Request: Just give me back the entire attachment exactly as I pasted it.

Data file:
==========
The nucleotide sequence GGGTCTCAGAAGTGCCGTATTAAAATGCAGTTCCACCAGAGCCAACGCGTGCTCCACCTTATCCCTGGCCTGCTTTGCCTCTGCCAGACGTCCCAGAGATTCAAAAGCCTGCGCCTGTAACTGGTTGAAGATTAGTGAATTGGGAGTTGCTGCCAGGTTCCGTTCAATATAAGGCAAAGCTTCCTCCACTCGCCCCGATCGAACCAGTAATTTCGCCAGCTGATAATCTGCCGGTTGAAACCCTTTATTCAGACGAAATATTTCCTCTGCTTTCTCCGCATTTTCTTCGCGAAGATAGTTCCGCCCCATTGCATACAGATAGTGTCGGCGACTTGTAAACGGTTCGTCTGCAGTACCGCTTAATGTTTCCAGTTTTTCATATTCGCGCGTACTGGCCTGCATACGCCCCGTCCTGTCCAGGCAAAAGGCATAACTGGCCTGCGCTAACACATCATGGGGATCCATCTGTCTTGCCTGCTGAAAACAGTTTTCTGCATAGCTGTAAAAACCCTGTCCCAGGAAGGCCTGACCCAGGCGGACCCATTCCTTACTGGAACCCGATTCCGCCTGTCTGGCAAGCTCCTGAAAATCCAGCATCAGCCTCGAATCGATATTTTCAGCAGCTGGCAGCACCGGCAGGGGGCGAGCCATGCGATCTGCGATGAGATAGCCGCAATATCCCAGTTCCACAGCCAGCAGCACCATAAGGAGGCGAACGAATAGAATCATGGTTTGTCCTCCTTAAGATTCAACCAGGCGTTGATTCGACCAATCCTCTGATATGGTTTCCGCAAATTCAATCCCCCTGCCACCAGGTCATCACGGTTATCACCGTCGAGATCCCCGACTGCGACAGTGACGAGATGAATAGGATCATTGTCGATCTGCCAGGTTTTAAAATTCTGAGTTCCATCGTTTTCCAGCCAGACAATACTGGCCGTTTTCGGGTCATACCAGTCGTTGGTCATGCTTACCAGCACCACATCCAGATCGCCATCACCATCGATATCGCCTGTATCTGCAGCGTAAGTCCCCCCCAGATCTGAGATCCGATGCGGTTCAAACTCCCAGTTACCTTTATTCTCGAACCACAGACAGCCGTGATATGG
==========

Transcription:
The nucleotide sequence GGGTCTCAGAAGTGCCGTATTAAAATGCAGTTCCACCAGAGCCAACGCGTGCTCCACCTTATCCCTGGCCTGCTTTGCCTCTGCCAGACGTCCCAGAGATTCAAAAGCCTGCGCCTGTAACTGGTTGAAGATTAGTGAATTGGGAGTTGCTGCCAGGTTCCGTTCAATATAAGGCAAAGCTTCCTCCACTCGCCCCGATCGAACCAGTAATTTCGCCAGCTGATAATCTGCCGGTTGAAACCCTTTATTCAGACGAAATATTTCCTCTGCTTTCTCCGCATTTTCTTCGCGAAGATAGTTCCGCCCCATTGCATACAGATAGTGTCGGCGACTTGTAAACGGTTCGTCTGCAGTACCGCTTAATGTTTCCAGTTTTTCATATTCGCGCGTACTGGCCTGCATACGCCCCGTCCTGTCCAGGCAAAAGGCATAACTGGCCTGCGCTAACACATCATGGGGATCCATCTGTCTTGCCTGCTGAAAACAGTTTTCTGCATAGCTGTAAAAACCCTGTCCCAGGAAGGCCTGACCCAGGCGGACCCATTCCTTACTGGAACCCGATTCCGCCTGTCTGGCAAGCTCCTGAAAATCCAGCATCAGCCTCGAATCGATATTTTCAGCAGCTGGCAGCACCGGCAGGGGGCGAGCCATGCGATCTGCGATGAGATAGCCGCAATATCCCAGTTCCACAGCCAGCAGCACCATAAGGAGGCGAACGAATAGAATCATGGTTTGTCCTCCTTAAGATTCAACCAGGCGTTGATTCGACCAATCCTCTGATATGGTTTCCGCAAATTCAATCCCCCTGCCACCAGGTCATCACGGTTATCACCGTCGAGATCCCCGACTGCGACAGTGACGAGATGAATAGGATCATTGTCGATCTGCCAGGTTTTAAAATTCTGAGTTCCATCGTTTTCCAGCCAGACAATACTGGCCGTTTTCGGGTCATACCAGTCGTTGGTCATGCTTACCAGCACCACATCCAGATCGCCATCACCATCGATATCGCCTGTATCTGCAGCGTAAGTCCCCCCCAGATCTGAGATCCGATGCGGTTCAAACTCCCAGTTACCTTTATTCTCGAACCACAGACAGCCGTGATATGG